Although it’s been a couple of decades, I still remember my first hire. In those days, I was definitely not an expert. When I think back to those days, I have to smile because I was so naïve about the hiring process. Fortunately, I had a mentor who patiently taught me, and I learned the intricacies of recruiting great people. And after reviewing thousands of resumes and interviewing just as many candidates, I’ve become an expert at connecting companies with talented people.
Hiring the right people takes hard work and practice. When you hire for the first time, it’s easy to make mistakes, and that’s okay because that’s how we learn. Most small businesses do not have a mentor who is an expert recruiter.
On my first hire, I was clueless about what it took to hire the right person. I was thrilled because my manager felt I was ready to take on this responsibility, and terrified because I am a perfectionist and wanted it to be perfect.
Because of that, I’ll share my shame so you can avoid my rookie mistakes.
Your first hire won’t be perfect.
Mine was far from it. I didn’t want my manager to think poorly of me so I didn’t ask for help, but I should have. As a small business owner you have a lot of knowledge and experience – but most likely not in interviewing and hiring. You need some help when you first start out, so don’t be afraid to ask for it.
Find an expert you can ask for help.
Many of my mistakes could have been avoided if I had simply asked for help navigating the hiring process. Because I didn’t, I made perfectly avoidable mistakes. For example, if you can’t verify a technical skill because it’s not your area of expertise, ask someone who is an expert or find another way to do it.
Don’t hire fast to relieve pain.
I rushed through my first hire and ended up with a nightmare employee who drained my time and energy. You’ve probably hired a Lazy Larry or a Debbie Diva once or twice as well. It’s easy to get caught up in your pain and want a quick fix. Hiring the wrong employee can be expensive. It’s better to be understaffed than to have a bad employee who will cost you time and money, and create problems with productivity, turnover, training costs, and retention of good performers.
Finding a good employee is more than a checklist of skills.
A perfect resume doesn’t mean a perfect fit. I hired a candidate because of a past position at the White House. That hire eventually was fired, so don’t get starry-eyed over the details on a resume. Take time to get to know your candidate and assess whether he or she is really perfect for you. This blog post will help you avoid getting fooled by the perfect resume.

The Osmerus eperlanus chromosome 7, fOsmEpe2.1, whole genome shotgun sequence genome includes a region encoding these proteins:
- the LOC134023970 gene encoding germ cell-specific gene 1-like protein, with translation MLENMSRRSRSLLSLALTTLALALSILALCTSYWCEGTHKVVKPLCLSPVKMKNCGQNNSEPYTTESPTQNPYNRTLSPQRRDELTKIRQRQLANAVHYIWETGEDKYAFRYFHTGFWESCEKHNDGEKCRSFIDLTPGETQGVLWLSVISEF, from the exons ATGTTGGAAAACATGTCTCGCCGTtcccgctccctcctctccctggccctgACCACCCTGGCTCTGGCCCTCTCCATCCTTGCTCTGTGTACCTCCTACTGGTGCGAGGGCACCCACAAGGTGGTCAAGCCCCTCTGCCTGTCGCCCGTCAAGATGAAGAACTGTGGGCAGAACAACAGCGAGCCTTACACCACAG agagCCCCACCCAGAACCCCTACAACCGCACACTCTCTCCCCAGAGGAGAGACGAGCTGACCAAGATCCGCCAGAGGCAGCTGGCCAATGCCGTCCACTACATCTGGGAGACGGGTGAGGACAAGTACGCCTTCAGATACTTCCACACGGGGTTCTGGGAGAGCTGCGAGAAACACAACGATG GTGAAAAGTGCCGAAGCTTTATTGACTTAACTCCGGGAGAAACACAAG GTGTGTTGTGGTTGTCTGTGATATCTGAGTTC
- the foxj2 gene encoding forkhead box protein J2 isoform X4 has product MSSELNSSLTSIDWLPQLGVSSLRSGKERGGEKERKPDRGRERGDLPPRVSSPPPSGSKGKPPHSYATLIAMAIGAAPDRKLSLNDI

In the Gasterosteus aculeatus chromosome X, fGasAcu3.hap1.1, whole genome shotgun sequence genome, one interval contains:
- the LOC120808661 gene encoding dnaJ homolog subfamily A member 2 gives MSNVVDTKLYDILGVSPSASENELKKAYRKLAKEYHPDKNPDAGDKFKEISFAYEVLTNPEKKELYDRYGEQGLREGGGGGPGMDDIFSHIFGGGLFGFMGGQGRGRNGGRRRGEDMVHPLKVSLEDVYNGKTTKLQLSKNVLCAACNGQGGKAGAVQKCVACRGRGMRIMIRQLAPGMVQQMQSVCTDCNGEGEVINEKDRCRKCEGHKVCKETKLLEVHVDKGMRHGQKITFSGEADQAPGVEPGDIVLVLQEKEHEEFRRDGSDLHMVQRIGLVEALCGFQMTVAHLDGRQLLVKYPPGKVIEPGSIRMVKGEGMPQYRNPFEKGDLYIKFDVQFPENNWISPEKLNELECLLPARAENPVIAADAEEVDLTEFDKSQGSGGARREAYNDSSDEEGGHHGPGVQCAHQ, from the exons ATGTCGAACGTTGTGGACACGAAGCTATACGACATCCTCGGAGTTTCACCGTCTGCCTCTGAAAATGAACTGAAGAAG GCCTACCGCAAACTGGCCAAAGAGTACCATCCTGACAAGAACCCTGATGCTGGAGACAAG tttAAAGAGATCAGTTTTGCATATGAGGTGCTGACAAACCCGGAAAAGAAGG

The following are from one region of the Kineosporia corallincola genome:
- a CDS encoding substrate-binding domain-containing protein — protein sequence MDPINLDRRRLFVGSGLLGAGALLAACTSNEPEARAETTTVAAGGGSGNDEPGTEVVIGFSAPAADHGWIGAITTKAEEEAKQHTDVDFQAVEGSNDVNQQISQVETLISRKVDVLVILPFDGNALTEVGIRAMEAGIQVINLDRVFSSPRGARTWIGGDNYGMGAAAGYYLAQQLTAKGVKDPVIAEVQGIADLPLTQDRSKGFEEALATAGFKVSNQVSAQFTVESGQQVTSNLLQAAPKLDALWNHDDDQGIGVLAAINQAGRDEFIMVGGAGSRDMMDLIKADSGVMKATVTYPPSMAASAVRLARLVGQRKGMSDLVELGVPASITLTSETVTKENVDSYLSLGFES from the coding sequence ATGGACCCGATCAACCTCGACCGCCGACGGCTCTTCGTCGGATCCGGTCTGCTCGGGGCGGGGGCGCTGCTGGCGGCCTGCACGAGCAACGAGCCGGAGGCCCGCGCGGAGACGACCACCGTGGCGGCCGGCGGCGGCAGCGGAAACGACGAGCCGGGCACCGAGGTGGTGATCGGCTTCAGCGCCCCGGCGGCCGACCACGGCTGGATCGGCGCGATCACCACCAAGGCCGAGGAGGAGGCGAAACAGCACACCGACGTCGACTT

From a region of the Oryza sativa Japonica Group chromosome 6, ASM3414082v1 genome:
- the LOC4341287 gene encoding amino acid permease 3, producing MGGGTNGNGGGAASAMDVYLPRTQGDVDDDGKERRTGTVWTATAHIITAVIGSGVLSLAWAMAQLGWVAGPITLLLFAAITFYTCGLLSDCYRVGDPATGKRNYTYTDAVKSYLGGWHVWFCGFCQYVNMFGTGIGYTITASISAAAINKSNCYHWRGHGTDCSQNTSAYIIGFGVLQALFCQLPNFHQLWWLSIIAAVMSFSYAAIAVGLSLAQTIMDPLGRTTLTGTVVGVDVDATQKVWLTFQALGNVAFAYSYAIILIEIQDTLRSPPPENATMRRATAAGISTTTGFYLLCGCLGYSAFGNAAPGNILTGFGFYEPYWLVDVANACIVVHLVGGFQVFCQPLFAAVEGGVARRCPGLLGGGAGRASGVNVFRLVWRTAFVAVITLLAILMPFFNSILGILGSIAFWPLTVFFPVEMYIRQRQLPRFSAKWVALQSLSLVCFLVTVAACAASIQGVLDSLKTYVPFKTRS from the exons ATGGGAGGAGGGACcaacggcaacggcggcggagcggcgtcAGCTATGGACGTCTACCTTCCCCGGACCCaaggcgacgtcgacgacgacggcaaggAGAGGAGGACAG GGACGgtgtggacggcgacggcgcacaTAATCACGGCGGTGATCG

Ask Insightful Interview™ questions.
I made the common mistake of failing to ask questions that revealed a candidate’s true attitudes, behaviors, and skills. Instead, I relied on traditional questions like “What are your strengths and weaknesses?” Savvy candidates have researched all the “correct” answers, and they have learned to tell us what we want to hear. You can download an example of an Insightful Interview™ question here.
Listen more than you talk.
In my first few interviews, I did all the talking. Does that sound familiar? I can tell you that when you listen carefully to what is said, you gain valuable insights into your candidate’s attitudes and behaviors. What words and phrases does the candidate use? Pay attention to active versus passive voice, pronoun choice, energy level, and tone of voice. Allow for silence. Many candidates aren’t comfortable with silence and quickly jump in to fill the gap. You learn a lot about a candidate this way.
Listen for what is not said in addition to what is said.
In my early hiring days, I eagerly noted the answers to my questions and overlooked what was not said. I heard only what I wanted to hear to validate what was on that perfect resume. I ignored areas that were glossed over or where I got a superficial answer.
Check references, verify degrees, and past employment history.
Believe it or not, I skipped this on my first hire. Yes, it was a huge rookie mistake, because people have been known to stretch the truth on their resumes. Shocking, isn’t it? Most HR departments will only verify employment dates, titles, and salary, and you should definitely verify that information. However, you can and should talk to other references — people who worked closely with your candidate, a former supervisor, professors, or others who have direct knowledge of your candidate’s skills and abilities.
Get a second opinion before you make the offer.
It wasn’t long before my co-workers started complaining about my first hire. I failed to take into account that no one operates in a vacuum. The candidate will join your team and interact with your other employees, customers, and vendors. While you may not want your employees making hiring decisions, having them meet and interact with the candidate can give you valuable insights and point out something you may have missed.
Have a plan for your new hire’s first day, week, and month.
I didn’t have a plan for my first hire and was caught off guard by how much time it took to train her. I was disorganized, distracted, rushed through instructions, and gave training that was piecemeal — definitely not a good start. Having a plan will set a positive tone for your new hire and make their transition onto your team a good experience for both of you. My recent post will help you create a plan.
Paying attention to these things will not turn you into an expert overnight. They will, however, shorten your learning curve and get you on the right path to making good hiring decisions.
Share your rookie hiring mistakes in the comments. Your insights may be just what someone else needs to move forward. After all, sharing is caring, and in our insightful community we care about helping you succeed.